More than 30 charged after 60-hour Just Stop Oil protest

Activists blockaded the entrance at Nustar Clydebank oil terminal on Tuesday.

More than 30 charged after 60-hour Just Stop Oil protest at Nustar Clydebank facility Just Stop Oil
Protest: More than 30 people charged following demonstration at oil terminal.

More than 30 people have been arrested and charged after climate activists blockaded an oil terminal for around 60 hours.

On Tuesday morning, protesters from the Just Stop Oil group blocked the Nustar Clydebank facility in West Dunbartonshire, climbing on top of tankers and locking themselves to the entrance.

The activists said they were taking action in a bid to urge the UK Government to end new oil and gas projects.

The protest began at around 4am. Some campaigners entered the terminal, sat on pipes and gathered on silos in a bid to halt production.

Just Stop Oil said the protesters were there for about 60 hours before the action ended on Thursday, which the group believes is the longest occupation of an oil terminal in the UK.

Police Scotland said 31 people were arrested and charged in connection with a number of offences.

The force said 15 have been charged with breach of the peace and 16 with a contravention of a section of the Criminal Justice and Public Order Act 1994 which relates to trespass, and alleged malicious mischief.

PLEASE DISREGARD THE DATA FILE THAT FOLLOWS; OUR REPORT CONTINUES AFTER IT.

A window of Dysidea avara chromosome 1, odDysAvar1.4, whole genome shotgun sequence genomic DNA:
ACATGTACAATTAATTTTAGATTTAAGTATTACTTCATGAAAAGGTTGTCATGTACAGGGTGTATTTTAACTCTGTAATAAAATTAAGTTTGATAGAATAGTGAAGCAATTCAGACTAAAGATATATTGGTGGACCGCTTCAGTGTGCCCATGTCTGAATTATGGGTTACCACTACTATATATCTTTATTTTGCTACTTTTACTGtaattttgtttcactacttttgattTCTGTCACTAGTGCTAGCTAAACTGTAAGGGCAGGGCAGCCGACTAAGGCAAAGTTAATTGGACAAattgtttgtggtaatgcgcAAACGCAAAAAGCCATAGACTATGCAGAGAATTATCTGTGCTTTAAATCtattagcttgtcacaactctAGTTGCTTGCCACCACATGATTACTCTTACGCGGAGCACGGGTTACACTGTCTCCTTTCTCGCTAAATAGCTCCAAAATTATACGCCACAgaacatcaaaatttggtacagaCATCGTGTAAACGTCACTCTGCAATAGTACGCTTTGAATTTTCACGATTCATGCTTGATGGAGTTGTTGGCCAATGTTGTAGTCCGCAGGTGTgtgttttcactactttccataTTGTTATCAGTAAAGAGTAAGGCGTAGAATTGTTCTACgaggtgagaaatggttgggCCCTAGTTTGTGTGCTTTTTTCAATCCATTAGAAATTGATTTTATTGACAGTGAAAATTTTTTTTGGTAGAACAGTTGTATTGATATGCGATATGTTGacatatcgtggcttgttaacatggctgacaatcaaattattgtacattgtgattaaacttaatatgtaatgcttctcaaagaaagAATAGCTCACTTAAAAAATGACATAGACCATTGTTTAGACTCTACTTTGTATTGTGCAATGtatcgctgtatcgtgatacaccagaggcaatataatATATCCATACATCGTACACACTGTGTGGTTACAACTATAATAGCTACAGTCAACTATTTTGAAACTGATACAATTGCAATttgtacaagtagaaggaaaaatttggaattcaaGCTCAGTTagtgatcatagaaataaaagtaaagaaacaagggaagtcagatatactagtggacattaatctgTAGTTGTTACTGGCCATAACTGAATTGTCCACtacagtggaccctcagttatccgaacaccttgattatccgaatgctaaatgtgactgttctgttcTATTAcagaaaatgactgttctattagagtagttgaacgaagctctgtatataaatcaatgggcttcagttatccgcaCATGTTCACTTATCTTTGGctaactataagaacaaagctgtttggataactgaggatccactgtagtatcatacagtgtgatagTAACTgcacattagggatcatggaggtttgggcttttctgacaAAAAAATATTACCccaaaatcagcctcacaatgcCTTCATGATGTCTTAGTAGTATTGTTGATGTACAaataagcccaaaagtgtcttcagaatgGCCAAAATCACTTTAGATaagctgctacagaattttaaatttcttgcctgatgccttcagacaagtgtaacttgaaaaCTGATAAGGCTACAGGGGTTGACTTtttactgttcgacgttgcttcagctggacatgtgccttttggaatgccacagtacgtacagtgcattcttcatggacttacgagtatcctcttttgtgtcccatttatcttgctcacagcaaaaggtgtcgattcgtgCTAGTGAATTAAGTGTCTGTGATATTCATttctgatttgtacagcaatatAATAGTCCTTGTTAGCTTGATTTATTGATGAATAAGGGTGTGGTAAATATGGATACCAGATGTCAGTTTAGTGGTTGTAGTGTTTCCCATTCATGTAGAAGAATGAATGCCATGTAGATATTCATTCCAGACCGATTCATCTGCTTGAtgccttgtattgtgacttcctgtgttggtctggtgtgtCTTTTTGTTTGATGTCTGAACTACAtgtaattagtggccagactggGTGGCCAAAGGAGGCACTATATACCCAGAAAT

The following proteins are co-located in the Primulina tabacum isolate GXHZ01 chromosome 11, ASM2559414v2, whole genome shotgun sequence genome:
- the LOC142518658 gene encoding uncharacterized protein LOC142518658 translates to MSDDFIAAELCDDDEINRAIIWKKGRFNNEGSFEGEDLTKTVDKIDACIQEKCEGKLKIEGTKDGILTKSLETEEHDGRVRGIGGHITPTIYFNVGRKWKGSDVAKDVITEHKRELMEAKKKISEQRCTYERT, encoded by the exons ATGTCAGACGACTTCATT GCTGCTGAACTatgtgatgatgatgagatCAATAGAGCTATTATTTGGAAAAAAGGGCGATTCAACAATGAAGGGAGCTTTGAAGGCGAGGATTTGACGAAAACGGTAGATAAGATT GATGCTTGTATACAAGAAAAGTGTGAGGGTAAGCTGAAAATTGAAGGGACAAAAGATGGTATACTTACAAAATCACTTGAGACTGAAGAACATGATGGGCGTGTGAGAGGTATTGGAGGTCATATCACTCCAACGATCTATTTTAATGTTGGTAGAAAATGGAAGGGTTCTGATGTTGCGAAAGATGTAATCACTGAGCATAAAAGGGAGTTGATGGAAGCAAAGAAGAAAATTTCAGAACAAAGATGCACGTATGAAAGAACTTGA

Chief Superintendent Lynn Ratcliff said: “As a rights-based organisation, Police Scotland puts our values of integrity, fairness, respect and a commitment to upholding human rights at the heart of everything we do.

“This means that we will protect the rights of people who wish to peacefully protest or counter-protest, balanced against the rights of the wider community.”

Police said reports will be sent to the procurator fiscal.

It is the first Scottish protest since the Just Stop Oil coalition began blockading fuel terminals south of the border on April 1.

A UK Government spokesperson said: “We will not bend to the will of activists who naively want to extinguish North Sea oil and gas production.

“Doing so would put energy security and British jobs at risk, and simply increases foreign imports, whilst not reducing demand.

“We are committed to a strong North Sea industry as we transition away from expensive fossil fuels over the coming decades, and our recent British Energy Security Strategy sets out a long-term plan to ramp up cheap renewables and nuclear energy.”